Duke sophomore guard Grayson Allen is a captivating basketball player and hellacious competitor who this season has been enabled to behave like a punk of the highest order. Allen is worthy of blame, and the real scorn should reside with Duke Coach Mike Krzyzewski and Atlantic Coast Conference administrators for tacitly condoning Allen’s indefensible conduct.
Twice now, Allen has blatantly tripped an opponent. After the latest dirty play, the conference issued a public “reprimand” and the school said “the matter was handled internally.” In other words, the people responsible for disciplining Allen let him get away with it. Again. Allen has been branded a dirty player, and it’s hard to argue against the label. Is Coach K too busy shooting an ESPN commercial to do something about it?
Thursday night, in the final seconds of Duke’s 80-65 victory at Cameron Indoor Stadium over Florida State, Allen and Seminoles guard Xavier Rathan-Mayes engaged in back-and-forth nudging and minor shoving. As Rathan-Mayes broke to sprint down the court, Allen thrust his left leg behind him and tripped Rathan-Mayes, who tumbled to the court as the clock ran out. The referee did not call a foul.
“He wanted to keep playing physical,” Allen told reporters, including the Fayetteville Observer. “So I tried to walk away from it as he was grabbing me. We ended up tangling up and falling. It was really nothing.”
It was, of course, not nothing. There is a line between physical and dirty, and Allen bounded over it. Rathan-Mayes may have been banging Allen. That in no way justifies tripping him, although you could see why Allen might think it does. When he did it before, Krzyzewski acted like nothing happened.
On Feb. 8, Allen drove to the basket during a win against Louisville and ended up on his back. As Louisville broke down court, Allen stuck out his leg and sent Ray Spalding sprawling to the deck. Officials reviewed the play and tagged Allen with a flagrant foul; they would have been justified throwing him out of the game. Duke could have taken action to ensure Allen knew he had committed a dirty play, at the very least benching him until the first whistle. In Duke’s next game, against Virginia, Allen started and played all 40 minutes.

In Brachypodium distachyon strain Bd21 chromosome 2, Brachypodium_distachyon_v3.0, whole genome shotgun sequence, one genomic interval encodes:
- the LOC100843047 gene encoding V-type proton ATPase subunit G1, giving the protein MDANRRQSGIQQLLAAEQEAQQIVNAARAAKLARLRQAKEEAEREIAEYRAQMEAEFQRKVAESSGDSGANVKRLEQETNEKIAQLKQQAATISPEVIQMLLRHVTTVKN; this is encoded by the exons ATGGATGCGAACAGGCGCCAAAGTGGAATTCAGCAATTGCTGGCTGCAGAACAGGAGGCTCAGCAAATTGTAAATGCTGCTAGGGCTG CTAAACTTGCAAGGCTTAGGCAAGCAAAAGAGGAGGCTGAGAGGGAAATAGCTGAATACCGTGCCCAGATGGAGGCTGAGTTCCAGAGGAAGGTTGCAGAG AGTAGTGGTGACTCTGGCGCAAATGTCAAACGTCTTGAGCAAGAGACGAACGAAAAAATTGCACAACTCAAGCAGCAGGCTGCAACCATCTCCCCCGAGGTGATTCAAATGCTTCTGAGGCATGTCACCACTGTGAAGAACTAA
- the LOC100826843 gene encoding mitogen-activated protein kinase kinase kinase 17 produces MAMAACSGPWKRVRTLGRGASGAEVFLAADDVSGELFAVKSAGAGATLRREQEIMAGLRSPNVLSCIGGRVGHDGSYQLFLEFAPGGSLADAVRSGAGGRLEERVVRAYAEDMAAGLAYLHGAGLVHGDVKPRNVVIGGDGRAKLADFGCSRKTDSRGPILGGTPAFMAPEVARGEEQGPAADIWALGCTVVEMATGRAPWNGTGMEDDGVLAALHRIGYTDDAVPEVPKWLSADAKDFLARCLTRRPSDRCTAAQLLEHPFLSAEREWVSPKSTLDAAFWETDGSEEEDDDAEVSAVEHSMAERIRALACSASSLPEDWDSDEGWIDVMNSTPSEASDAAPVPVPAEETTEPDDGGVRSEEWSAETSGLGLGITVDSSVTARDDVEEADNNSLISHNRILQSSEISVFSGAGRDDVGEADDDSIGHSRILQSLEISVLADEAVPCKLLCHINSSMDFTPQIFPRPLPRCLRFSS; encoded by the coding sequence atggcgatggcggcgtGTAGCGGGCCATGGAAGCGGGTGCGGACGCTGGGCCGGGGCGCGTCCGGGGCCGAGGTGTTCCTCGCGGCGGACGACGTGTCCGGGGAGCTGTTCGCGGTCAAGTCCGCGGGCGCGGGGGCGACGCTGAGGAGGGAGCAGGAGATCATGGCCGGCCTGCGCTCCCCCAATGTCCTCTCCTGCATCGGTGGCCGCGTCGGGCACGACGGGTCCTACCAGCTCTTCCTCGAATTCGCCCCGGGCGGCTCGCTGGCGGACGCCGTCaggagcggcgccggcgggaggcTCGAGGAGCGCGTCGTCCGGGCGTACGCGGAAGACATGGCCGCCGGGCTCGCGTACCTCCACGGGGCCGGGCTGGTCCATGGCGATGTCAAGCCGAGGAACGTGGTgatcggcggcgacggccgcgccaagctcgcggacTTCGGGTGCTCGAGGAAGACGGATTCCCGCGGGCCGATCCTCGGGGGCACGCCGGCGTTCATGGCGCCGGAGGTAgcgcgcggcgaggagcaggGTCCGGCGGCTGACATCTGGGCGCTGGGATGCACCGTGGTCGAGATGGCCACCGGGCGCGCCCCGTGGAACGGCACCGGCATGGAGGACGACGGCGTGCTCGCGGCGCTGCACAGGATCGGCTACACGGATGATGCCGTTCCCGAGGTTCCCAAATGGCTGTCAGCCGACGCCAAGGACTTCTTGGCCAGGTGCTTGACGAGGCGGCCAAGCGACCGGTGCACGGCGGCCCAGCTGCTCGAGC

Krzyzewski had another chance now to send Allen a message other than, “You’re really talented and we’ve got a lot of injuries, so you can get away with playing dirty.” We don’t know if Krzyzewski punished Allen in private, with extra wind sprints or something of the sort. We don’t know what he did Friday as a rebuke, either. Krzyzewski should have suspended Allen for a game; even a half would have been better than managing the situation in incredibly small and lame fashion.
“The matter was handled internally and there will be no further comment,” a Duke spokesman said.
With Krzyzewski is unwilling to act in any meaningful way, the ACC should have taken action and suspend Allen for a game. The conference reviewed the play, but one wonders what it saw. This shouldn’t have been a tough call — a player had endangered an opponent the same way for the second time in a month. The conference turned feckless and let Allen off with a “reprimand.” Tsk, tsk — that should teach him.
For an example, they could have looked to how Maryland handled a player who could have seriously hurt an opponent. Earlier this month, Diamond Stone slammed Wisconsin forward Vitto Brown’s head against the court after a whistle. The next day, Maryland Coach Mark Turgeon suspended Stone, and the Big Ten reprimanded him. Stone’s misdeed was worse than tripping, but he also had no prior offenses.
Allen’s latest transgression surely will turn every last college basketball fan outside of Durham against him. He already fits college basketball’s most vilified archetype: the cocky, white Duke player. Unlike, say, J.J. Redick, Allen has done more than just play well to earn the scorn. Krzyzewski has only exacerbated Allen’s actions by enabling them.